Saul Alinsky is dead. So is Occupy Wall Street. Or if it’s not dead it is in the throes of dying. Alinsky taught revolution as a three act play. Act I is to gain respect. That does not happen by defecating on police cars and shutting down subway stations at rush hour.
In the first couple of weeks of OWS, the movement was seen as counterpoint to the Tea Party. It may have even been intended as such by its founders, whomever they may be. There were people with honest gripes about the lack of jobs, crony capitalism, ill conceived bailouts, and stimulus that didn’t stimulate. However, given the obsession of the OWS leadership with democracy and endless “General Assemblies” the movement never found a unified direction. You can’t steer a ship with a hundred rudders in the hands of a hundred helmsmen each with a different idea of which direction forward is.
Gradually the cross section of ordinary Americans who really did want jobs and better government withdrew. They left the tent cities to the shower-less and the anarchists whose idea of social justice is – why make it if you can just take it? This is exactly the type of behavior Saul Alinsky sought to correct. Without effective leadership they are proving to be no more than a band of useless idiots.
A combination of the success of the free market system and gradual increase of government largess has all but eliminated depression style poverty. The poverty argument no longer engenders the same level of anger when those classed as poor have cell phones and iPads, drive cars, own homes and still pay no income tax.
Today’s anger is not about poverty; it’s about riches. The Wall Street protesters are not fighting poverty; they are protesting the unequal distribution of wealth. They are protesting the fact that some people have more than they do and they want some of it. All you need to do to see why the Occupiers have less is to examine a cross section of them and compare it a cross section of Tea Party types, or upper East-side New York liberals for that matter.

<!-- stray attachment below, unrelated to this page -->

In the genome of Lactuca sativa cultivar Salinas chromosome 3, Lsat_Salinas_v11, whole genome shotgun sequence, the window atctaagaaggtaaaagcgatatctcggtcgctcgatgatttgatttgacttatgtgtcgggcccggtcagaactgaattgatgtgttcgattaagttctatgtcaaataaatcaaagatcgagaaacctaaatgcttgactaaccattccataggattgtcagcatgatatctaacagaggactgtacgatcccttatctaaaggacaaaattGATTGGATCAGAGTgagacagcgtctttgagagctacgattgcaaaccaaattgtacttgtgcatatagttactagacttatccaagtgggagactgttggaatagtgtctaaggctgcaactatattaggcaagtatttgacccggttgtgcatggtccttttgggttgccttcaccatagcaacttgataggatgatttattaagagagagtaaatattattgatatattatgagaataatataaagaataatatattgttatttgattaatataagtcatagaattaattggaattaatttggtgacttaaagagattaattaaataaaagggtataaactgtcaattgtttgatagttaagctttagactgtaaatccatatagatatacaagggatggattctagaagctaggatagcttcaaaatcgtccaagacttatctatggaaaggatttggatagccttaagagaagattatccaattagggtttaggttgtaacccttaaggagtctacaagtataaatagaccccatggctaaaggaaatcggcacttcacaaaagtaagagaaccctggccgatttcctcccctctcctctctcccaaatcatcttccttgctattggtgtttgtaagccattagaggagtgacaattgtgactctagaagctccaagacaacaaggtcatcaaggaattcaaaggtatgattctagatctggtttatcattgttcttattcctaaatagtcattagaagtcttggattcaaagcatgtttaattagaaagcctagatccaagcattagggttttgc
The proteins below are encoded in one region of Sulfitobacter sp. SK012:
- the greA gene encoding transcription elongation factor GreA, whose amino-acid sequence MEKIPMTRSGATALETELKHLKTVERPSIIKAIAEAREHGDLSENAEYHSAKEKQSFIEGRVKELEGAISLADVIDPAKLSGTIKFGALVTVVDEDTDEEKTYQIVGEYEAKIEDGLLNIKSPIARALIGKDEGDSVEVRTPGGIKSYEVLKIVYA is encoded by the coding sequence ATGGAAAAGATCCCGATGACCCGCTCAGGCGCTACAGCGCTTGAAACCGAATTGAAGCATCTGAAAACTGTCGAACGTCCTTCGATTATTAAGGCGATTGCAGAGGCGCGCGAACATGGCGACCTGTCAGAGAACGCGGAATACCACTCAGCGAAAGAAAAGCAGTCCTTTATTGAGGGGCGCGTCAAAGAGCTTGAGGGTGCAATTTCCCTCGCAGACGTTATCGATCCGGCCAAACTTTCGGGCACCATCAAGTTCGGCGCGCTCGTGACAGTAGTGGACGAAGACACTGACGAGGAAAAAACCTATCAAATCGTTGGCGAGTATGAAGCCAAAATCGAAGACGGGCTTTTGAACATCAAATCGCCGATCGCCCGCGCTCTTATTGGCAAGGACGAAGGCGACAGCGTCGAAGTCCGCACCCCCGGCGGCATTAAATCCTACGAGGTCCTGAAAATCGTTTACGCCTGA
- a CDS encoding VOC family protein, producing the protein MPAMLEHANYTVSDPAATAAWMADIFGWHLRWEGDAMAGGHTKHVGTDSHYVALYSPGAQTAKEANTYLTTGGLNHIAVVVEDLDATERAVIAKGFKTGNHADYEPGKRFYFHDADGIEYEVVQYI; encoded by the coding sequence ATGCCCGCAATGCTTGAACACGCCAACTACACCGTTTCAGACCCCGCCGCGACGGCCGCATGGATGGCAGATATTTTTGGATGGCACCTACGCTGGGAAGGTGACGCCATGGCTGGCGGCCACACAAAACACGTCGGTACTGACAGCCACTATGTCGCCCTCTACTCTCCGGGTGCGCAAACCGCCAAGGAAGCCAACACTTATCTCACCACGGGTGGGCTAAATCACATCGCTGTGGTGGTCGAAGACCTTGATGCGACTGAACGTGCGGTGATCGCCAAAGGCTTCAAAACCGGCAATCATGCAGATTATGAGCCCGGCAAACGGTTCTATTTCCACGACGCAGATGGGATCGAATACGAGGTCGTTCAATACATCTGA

All the rich want to do is keep some of their own money and pay out the rest in taxes and give some to charity. They don’t want to take money from someone else just because someone else has it. Wanting more money may be greed, but isn’t wanting someone else’s money without earning it an even greater greed? The Occupiers want someone else’s money. And they want it to they can buy the latest iPods and better cars. If they really want to end greed they should get a job.
Guy de Maupassant ends his great novel “Une Vie” with the statement “Life is never as good or as bad as one thinks.” Conservatives should understand that in politics, things are rarely as good or as bad as one thinks in the aftermath of an election.
Hat tip Paul Mirengoff
“A democracy cannot exist as a permanent form of government. It can only exist until the voters discover that they can vote themselves largesse from the public treasury. From that moment on, the majority always votes for the candidates promising the most benefits from the public treasury with the result that a democracy always collapses over loose fiscal policy, always followed by a dictatorship. The average age of the world's greatest civilizations has been 200 years.”
― Alexis de Tocqueville
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